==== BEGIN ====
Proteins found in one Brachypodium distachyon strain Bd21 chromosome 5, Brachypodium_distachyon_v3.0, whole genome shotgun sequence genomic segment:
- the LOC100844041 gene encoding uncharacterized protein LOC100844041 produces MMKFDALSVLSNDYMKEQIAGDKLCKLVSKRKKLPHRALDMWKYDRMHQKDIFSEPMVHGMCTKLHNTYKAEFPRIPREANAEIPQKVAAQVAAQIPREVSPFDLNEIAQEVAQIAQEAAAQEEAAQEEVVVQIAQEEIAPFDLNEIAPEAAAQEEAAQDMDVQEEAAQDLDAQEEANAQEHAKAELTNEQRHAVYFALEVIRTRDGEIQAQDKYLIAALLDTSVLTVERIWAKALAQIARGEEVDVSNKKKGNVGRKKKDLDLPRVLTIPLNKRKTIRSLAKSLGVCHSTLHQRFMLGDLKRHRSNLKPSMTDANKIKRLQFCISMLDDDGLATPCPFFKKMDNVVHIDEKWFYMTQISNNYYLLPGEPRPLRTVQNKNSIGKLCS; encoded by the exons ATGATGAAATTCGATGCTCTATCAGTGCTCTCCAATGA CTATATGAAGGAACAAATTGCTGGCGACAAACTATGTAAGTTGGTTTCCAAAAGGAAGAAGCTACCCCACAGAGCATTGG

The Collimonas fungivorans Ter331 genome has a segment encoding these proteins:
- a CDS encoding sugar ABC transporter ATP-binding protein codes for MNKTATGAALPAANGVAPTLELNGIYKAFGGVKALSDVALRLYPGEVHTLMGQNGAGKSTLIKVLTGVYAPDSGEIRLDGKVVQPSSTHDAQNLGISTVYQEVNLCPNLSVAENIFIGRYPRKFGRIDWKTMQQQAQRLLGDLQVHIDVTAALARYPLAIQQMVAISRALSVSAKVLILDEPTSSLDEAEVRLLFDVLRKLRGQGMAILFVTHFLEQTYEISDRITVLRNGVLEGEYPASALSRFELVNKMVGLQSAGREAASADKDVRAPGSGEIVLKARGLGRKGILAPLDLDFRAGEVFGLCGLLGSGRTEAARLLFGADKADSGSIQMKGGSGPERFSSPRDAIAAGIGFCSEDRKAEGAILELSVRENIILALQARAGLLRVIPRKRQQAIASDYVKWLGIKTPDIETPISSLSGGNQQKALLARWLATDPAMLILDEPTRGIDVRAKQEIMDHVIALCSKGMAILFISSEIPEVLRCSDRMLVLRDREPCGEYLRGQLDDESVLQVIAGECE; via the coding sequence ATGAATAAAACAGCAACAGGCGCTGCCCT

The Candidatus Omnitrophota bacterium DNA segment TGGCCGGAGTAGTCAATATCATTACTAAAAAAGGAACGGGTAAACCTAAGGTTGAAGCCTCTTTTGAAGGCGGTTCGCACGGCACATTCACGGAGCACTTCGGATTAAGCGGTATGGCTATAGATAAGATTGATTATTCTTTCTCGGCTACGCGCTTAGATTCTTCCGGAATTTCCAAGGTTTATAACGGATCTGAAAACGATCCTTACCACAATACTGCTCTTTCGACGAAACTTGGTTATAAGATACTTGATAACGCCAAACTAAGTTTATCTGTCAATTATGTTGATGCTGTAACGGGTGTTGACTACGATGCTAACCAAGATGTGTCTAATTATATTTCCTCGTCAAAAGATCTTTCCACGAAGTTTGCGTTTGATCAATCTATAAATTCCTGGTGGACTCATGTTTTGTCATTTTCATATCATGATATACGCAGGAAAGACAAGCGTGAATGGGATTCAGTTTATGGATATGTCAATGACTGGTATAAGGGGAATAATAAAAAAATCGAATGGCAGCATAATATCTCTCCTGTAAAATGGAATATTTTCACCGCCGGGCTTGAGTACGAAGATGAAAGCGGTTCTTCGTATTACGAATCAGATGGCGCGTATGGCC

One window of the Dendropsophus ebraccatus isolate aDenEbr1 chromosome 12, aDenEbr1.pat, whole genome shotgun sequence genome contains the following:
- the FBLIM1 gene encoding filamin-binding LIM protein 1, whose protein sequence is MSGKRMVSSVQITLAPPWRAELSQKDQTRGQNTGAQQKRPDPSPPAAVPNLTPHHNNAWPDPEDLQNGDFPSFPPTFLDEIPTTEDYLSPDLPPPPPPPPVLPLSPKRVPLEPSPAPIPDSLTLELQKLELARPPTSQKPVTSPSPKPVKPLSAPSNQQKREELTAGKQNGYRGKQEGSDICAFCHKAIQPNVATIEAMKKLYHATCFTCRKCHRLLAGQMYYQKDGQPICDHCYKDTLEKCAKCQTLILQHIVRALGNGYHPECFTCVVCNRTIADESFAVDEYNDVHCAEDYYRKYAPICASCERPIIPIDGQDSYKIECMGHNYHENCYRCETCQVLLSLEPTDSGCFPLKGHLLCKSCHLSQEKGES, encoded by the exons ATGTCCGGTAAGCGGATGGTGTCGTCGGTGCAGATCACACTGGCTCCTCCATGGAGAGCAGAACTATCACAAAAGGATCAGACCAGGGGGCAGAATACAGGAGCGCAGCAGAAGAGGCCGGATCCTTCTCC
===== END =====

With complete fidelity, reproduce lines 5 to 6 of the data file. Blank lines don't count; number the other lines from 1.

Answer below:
The Candidatus Omnitrophota bacterium DNA segment TGGCCGGAGTAGTCAATATCATTACTAAAAAAGGAACGGGTAAACCTAAGGTTGAAGCCTCTTTTGAAGGCGGTTCGCACGGCACATTCACGGAGCACTTCGGATTAAGCGGTATGGCTATAGATAAGATTGATTATTCTTTCTCGGCTACGCGCTTAGATTCTTCCGGAATTTCCAAGGTTTATAACGGATCTGAAAACGATCCTTACCACAATACTGCTCTTTCGACGAAACTTGGTTATAAGATACTTGATAACGCCAAACTAAGTTTATCTGTCAATTATGTTGATGCTGTAACGGGTGTTGACTACGATGCTAACCAAGATGTGTCTAATTATATTTCCTCGTCAAAAGATCTTTCCACGAAGTTTGCGTTTGATCAATCTATAAATTCCTGGTGGACTCATGTTTTGTCATTTTCATATCATGATATACGCAGGAAAGACAAGCGTGAATGGGATTCAGTTTATGGATATGTCAATGACTGGTATAAGGGGAATAATAAAAAAATCGAATGGCAGCATAATATCTCTCCTGTAAAATGGAATATTTTCACCGCCGGGCTTGAGTACGAAGATGAAAGCGGTTCTTCGTATTACGAATCAGATGGCGCGTATGGCC

One window of the Dendropsophus ebraccatus isolate aDenEbr1 chromosome 12, aDenEbr1.pat, whole genome shotgun sequence genome contains the following: